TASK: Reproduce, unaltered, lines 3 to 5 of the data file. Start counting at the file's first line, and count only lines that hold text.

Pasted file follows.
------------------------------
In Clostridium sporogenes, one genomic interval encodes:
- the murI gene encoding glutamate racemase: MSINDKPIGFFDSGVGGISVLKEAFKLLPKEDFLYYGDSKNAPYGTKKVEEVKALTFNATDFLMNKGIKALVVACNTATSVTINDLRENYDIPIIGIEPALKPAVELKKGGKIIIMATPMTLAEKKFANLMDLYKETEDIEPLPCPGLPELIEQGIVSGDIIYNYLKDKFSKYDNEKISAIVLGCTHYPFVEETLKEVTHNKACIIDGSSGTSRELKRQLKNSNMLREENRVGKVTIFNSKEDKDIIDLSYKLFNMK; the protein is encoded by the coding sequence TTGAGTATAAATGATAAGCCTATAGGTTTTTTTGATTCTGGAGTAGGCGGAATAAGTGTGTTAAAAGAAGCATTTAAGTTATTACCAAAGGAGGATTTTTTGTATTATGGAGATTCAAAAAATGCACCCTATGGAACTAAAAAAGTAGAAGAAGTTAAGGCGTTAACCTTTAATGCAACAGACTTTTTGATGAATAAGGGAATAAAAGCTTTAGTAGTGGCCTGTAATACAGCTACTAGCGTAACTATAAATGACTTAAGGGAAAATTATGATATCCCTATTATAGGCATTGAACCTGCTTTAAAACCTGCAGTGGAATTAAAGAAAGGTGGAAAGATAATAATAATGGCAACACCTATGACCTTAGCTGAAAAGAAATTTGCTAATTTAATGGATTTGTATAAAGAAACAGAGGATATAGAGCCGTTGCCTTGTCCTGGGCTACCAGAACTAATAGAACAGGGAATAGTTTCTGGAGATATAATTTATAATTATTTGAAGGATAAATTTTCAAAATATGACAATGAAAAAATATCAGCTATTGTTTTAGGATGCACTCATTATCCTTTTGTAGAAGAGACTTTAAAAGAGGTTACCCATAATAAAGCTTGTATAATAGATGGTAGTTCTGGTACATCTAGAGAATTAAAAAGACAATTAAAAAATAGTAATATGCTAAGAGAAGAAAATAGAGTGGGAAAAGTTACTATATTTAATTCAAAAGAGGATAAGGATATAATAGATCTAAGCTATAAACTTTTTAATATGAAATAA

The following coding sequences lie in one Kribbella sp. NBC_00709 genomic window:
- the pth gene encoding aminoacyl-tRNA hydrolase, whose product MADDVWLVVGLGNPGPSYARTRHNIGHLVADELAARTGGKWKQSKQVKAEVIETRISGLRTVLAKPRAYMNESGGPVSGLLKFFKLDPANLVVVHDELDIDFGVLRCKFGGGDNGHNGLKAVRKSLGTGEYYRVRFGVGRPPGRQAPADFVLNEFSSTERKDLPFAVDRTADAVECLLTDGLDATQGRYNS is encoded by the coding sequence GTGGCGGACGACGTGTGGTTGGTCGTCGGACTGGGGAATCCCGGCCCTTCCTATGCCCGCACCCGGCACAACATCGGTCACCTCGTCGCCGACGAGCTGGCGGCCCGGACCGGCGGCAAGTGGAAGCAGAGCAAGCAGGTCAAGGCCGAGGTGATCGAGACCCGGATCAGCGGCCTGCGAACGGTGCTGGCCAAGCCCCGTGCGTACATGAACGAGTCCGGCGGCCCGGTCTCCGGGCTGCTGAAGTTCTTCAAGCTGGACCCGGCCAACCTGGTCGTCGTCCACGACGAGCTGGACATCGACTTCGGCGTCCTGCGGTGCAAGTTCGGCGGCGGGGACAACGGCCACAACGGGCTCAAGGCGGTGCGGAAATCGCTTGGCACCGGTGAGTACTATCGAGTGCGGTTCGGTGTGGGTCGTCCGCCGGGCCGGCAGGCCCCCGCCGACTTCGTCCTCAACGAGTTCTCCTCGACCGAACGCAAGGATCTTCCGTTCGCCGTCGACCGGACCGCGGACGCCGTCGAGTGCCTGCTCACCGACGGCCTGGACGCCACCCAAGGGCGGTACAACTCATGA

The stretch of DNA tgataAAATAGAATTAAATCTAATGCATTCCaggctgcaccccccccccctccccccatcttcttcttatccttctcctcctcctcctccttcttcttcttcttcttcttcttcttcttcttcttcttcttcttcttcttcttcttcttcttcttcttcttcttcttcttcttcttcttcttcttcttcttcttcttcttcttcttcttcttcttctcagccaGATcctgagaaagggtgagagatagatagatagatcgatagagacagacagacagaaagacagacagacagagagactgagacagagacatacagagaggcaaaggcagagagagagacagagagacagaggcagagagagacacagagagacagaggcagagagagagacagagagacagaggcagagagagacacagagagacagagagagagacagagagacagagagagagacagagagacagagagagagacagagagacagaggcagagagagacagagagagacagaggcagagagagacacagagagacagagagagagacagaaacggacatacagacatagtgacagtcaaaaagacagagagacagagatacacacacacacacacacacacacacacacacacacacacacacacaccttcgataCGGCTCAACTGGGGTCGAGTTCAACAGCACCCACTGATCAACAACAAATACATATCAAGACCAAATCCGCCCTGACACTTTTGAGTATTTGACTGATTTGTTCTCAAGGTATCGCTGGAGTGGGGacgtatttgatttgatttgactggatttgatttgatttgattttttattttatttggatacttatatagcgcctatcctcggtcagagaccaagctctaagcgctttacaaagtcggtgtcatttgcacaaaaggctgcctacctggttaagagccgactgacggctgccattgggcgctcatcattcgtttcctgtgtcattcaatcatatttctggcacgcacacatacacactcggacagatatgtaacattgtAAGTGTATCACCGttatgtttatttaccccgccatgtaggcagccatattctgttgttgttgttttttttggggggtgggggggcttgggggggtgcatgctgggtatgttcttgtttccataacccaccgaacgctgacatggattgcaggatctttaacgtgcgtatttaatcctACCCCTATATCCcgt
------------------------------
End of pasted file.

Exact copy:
The following coding sequences lie in one Kribbella sp. NBC_00709 genomic window:
- the pth gene encoding aminoacyl-tRNA hydrolase, whose product MADDVWLVVGLGNPGPSYARTRHNIGHLVADELAARTGGKWKQSKQVKAEVIETRISGLRTVLAKPRAYMNESGGPVSGLLKFFKLDPANLVVVHDELDIDFGVLRCKFGGGDNGHNGLKAVRKSLGTGEYYRVRFGVGRPPGRQAPADFVLNEFSSTERKDLPFAVDRTADAVECLLTDGLDATQGRYNS is encoded by the coding sequence GTGGCGGACGACGTGTGGTTGGTCGTCGGACTGGGGAATCCCGGCCCTTCCTATGCCCGCACCCGGCACAACATCGGTCACCTCGTCGCCGACGAGCTGGCGGCCCGGACCGGCGGCAAGTGGAAGCAGAGCAAGCAGGTCAAGGCCGAGGTGATCGAGACCCGGATCAGCGGCCTGCGAACGGTGCTGGCCAAGCCCCGTGCGTACATGAACGAGTCCGGCGGCCCGGTCTCCGGGCTGCTGAAGTTCTTCAAGCTGGACCCGGCCAACCTGGTCGTCGTCCACGACGAGCTGGACATCGACTTCGGCGTCCTGCGGTGCAAGTTCGGCGGCGGGGACAACGGCCACAACGGGCTCAAGGCGGTGCGGAAATCGCTTGGCACCGGTGAGTACTATCGAGTGCGGTTCGGTGTGGGTCGTCCGCCGGGCCGGCAGGCCCCCGCCGACTTCGTCCTCAACGAGTTCTCCTCGACCGAACGCAAGGATCTTCCGTTCGCCGTCGACCGGACCGCGGACGCCGTCGAGTGCCTGCTCACCGACGGCCTGGACGCCACCCAAGGGCGGTACAACTCATGA

The stretch of DNA tgataAAATAGAATTAAATCTAATGCATTCCaggctgcaccccccccccctccccccatcttcttcttatccttctcctcctcctcctccttcttcttcttcttcttcttcttcttcttcttcttcttcttcttcttcttcttcttcttcttcttcttcttcttcttcttcttcttcttcttcttcttcttcttcttcttcttcttcttcttcttctcagccaGATcctgagaaagggtgagagatagatagatagatcgatagagacagacagacagaaagacagacagacagagagactgagacagagacatacagagaggcaaaggcagagagagagacagagagacagaggcagagagagacacagagagacagaggcagagagagagacagagagacagaggcagagagagacacagagagacagagagagagacagagagacagagagagagacagagagacagagagagagacagagagacagaggcagagagagacagagagagacagaggcagagagagacacagagagacagagagagagacagaaacggacatacagacatagtgacagtcaaaaagacagagagacagagatacacacacacacacacacacacacacacacacacacacacacacacaccttcgataCGGCTCAACTGGGGTCGAGTTCAACAGCACCCACTGATCAACAACAAATACATATCAAGACCAAATCCGCCCTGACACTTTTGAGTATTTGACTGATTTGTTCTCAAGGTATCGCTGGAGTGGGGacgtatttgatttgatttgactggatttgatttgatttgattttttattttatttggatacttatatagcgcctatcctcggtcagagaccaagctctaagcgctttacaaagtcggtgtcatttgcacaaaaggctgcctacctggttaagagccgactgacggctgccattgggcgctcatcattcgtttcctgtgtcattcaatcatatttctggcacgcacacatacacactcggacagatatgtaacattgtAAGTGTATCACCGttatgtttatttaccccgccatgtaggcagccatattctgttgttgttgttttttttggggggtgggggggcttgggggggtgcatgctgggtatgttcttgtttccataacccaccgaacgctgacatggattgcaggatctttaacgtgcgtatttaatcctACCCCTATATCCcgt